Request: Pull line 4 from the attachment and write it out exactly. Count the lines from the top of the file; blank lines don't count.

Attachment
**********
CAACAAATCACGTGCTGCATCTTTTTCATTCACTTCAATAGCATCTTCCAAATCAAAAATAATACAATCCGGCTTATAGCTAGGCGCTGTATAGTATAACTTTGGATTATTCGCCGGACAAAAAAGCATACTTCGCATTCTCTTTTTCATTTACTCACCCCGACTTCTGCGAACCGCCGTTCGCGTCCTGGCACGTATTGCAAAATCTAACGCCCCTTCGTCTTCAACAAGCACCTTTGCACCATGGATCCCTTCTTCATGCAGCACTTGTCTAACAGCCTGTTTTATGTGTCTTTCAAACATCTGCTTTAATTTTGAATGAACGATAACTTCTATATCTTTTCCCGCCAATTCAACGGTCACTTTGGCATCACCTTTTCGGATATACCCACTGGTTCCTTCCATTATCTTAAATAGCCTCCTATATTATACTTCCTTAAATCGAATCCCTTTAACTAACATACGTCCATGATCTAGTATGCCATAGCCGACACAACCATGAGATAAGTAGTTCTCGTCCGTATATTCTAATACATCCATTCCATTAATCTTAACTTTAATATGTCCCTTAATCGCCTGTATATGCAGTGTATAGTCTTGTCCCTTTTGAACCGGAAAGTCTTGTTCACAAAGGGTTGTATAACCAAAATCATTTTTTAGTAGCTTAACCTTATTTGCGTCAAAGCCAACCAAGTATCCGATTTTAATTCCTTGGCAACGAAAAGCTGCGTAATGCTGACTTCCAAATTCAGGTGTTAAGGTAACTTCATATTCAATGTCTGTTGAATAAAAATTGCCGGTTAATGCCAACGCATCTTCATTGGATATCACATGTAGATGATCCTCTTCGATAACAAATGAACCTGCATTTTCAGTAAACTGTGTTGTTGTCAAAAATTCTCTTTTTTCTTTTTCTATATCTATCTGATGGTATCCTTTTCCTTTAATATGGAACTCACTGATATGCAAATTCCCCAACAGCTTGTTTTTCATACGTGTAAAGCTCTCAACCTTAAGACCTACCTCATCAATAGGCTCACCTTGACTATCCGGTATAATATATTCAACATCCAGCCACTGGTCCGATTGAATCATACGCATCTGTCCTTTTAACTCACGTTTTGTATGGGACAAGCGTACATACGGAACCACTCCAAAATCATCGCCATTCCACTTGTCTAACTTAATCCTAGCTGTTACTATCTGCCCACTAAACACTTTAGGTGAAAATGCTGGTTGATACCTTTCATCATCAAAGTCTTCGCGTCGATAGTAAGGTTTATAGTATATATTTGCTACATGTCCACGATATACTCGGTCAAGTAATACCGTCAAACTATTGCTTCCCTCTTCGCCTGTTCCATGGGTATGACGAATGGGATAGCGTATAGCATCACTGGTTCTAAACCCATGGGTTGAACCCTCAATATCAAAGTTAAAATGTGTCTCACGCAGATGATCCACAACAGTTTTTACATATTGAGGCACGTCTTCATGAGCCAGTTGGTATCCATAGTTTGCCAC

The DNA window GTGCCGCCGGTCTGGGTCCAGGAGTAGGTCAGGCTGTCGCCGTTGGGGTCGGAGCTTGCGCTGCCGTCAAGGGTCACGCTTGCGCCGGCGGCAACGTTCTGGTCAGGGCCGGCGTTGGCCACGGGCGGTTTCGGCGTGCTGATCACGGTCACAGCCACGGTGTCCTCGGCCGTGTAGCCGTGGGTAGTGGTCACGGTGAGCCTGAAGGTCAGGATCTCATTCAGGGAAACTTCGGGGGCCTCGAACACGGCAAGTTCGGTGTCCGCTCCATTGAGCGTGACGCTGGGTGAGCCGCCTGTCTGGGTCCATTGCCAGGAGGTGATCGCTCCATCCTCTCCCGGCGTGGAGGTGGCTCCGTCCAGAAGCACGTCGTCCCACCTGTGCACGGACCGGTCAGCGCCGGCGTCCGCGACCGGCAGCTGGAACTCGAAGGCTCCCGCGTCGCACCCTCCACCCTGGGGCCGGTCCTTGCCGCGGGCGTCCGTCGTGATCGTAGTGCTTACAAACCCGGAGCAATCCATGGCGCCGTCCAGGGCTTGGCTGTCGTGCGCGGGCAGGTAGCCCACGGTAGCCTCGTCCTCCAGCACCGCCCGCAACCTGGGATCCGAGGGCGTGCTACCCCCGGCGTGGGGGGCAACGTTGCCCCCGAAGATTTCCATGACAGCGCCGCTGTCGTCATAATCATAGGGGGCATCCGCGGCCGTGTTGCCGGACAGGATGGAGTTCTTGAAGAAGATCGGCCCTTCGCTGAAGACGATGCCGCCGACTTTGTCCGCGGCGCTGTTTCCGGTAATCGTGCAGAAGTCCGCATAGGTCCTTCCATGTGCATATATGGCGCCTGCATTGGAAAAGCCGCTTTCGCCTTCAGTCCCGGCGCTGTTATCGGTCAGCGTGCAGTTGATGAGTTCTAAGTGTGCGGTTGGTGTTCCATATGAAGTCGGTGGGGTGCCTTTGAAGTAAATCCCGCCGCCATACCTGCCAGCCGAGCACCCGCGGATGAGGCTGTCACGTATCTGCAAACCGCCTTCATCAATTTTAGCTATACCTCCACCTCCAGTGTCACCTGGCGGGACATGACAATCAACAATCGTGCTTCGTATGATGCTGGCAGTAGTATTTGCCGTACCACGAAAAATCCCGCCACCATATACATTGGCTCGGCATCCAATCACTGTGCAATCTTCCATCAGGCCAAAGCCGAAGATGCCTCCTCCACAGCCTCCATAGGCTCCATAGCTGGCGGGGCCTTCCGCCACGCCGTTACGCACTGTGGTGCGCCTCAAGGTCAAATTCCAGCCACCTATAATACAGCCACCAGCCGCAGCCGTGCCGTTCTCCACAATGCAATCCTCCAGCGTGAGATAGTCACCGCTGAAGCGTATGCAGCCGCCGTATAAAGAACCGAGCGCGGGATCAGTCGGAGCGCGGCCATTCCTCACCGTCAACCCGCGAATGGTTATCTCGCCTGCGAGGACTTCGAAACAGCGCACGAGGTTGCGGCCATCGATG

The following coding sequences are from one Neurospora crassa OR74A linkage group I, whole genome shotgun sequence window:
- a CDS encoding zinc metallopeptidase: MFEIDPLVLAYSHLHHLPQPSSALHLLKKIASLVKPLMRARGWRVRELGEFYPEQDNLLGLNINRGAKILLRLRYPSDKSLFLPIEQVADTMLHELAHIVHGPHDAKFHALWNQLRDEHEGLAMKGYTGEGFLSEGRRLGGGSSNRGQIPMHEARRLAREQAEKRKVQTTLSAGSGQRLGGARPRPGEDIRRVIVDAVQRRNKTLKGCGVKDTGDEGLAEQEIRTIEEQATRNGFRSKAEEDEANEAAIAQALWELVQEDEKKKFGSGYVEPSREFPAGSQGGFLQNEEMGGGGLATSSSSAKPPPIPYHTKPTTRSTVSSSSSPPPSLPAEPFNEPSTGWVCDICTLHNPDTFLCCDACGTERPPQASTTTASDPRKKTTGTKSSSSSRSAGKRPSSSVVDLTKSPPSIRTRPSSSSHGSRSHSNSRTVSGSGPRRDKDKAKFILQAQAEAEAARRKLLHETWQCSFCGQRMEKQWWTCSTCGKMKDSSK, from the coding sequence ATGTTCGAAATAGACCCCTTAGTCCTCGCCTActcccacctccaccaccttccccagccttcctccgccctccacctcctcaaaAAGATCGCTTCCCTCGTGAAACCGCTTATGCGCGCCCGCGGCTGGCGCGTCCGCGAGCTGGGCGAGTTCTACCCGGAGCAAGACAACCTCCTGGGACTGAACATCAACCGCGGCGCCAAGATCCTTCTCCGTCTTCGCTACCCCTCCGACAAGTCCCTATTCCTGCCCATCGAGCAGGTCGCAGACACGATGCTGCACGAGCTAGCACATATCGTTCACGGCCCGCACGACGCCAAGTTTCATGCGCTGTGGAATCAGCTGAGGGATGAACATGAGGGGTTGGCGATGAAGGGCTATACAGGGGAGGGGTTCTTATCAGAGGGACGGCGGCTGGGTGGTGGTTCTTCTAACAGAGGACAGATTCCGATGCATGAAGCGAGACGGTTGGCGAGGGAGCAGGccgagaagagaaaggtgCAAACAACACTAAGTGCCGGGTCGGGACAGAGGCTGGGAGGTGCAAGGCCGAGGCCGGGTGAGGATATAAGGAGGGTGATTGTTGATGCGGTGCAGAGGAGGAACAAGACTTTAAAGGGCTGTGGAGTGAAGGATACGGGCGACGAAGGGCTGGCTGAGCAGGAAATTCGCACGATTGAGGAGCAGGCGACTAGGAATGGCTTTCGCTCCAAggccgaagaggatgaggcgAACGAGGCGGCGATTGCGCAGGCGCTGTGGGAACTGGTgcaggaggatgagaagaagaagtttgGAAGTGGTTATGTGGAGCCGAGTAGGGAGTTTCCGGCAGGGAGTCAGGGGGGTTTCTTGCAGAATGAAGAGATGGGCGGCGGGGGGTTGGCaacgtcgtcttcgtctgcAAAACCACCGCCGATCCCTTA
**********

- a CDS encoding zinc metallopeptidase: MFEIDPLVLAYSHLHHLPQPSSALHLLKKIASLVKPLMRARGWRVRELGEFYPEQDNLLGLNINRGAKILLRLRYPSDKSLFLPIEQVADTMLHELAHIVHGPHDAKFHALWNQLRDEHEGLAMKGYTGEGFLSEGRRLGGGSSNRGQIPMHEARRLAREQAEKRKVQTTLSAGSGQRLGGARPRPGEDIRRVIVDAVQRRNKTLKGCGVKDTGDEGLAEQEIRTIEEQATRNGFRSKAEEDEANEAAIAQALWELVQEDEKKKFGSGYVEPSREFPAGSQGGFLQNEEMGGGGLATSSSSAKPPPIPYHTKPTTRSTVSSSSSPPPSLPAEPFNEPSTGWVCDICTLHNPDTFLCCDACGTERPPQASTTTASDPRKKTTGTKSSSSSRSAGKRPSSSVVDLTKSPPSIRTRPSSSSHGSRSHSNSRTVSGSGPRRDKDKAKFILQAQAEAEAARRKLLHETWQCSFCGQRMEKQWWTCSTCGKMKDSSK, from the coding sequence ATGTTCGAAATAGACCCCTTAGTCCTCGCCTActcccacctccaccaccttccccagccttcctccgccctccacctcctcaaaAAGATCGCTTCCCTCGTGAAACCGCTTATGCGCGCCCGCGGCTGGCGCGTCCGCGAGCTGGGCGAGTTCTACCCGGAGCAAGACAACCTCCTGGGACTGAACATCAACCGCGGCGCCAAGATCCTTCTCCGTCTTCGCTACCCCTCCGACAAGTCCCTATTCCTGCCCATCGAGCAGGTCGCAGACACGATGCTGCACGAGCTAGCACATATCGTTCACGGCCCGCACGACGCCAAGTTTCATGCGCTGTGGAATCAGCTGAGGGATGAACATGAGGGGTTGGCGATGAAGGGCTATACAGGGGAGGGGTTCTTATCAGAGGGACGGCGGCTGGGTGGTGGTTCTTCTAACAGAGGACAGATTCCGATGCATGAAGCGAGACGGTTGGCGAGGGAGCAGGccgagaagagaaaggtgCAAACAACACTAAGTGCCGGGTCGGGACAGAGGCTGGGAGGTGCAAGGCCGAGGCCGGGTGAGGATATAAGGAGGGTGATTGTTGATGCGGTGCAGAGGAGGAACAAGACTTTAAAGGGCTGTGGAGTGAAGGATACGGGCGACGAAGGGCTGGCTGAGCAGGAAATTCGCACGATTGAGGAGCAGGCGACTAGGAATGGCTTTCGCTCCAAggccgaagaggatgaggcgAACGAGGCGGCGATTGCGCAGGCGCTGTGGGAACTGGTgcaggaggatgagaagaagaagtttgGAAGTGGTTATGTGGAGCCGAGTAGGGAGTTTCCGGCAGGGAGTCAGGGGGGTTTCTTGCAGAATGAAGAGATGGGCGGCGGGGGGTTGGCaacgtcgtcttcgtctgcAAAACCACCGCCGATCCCTTA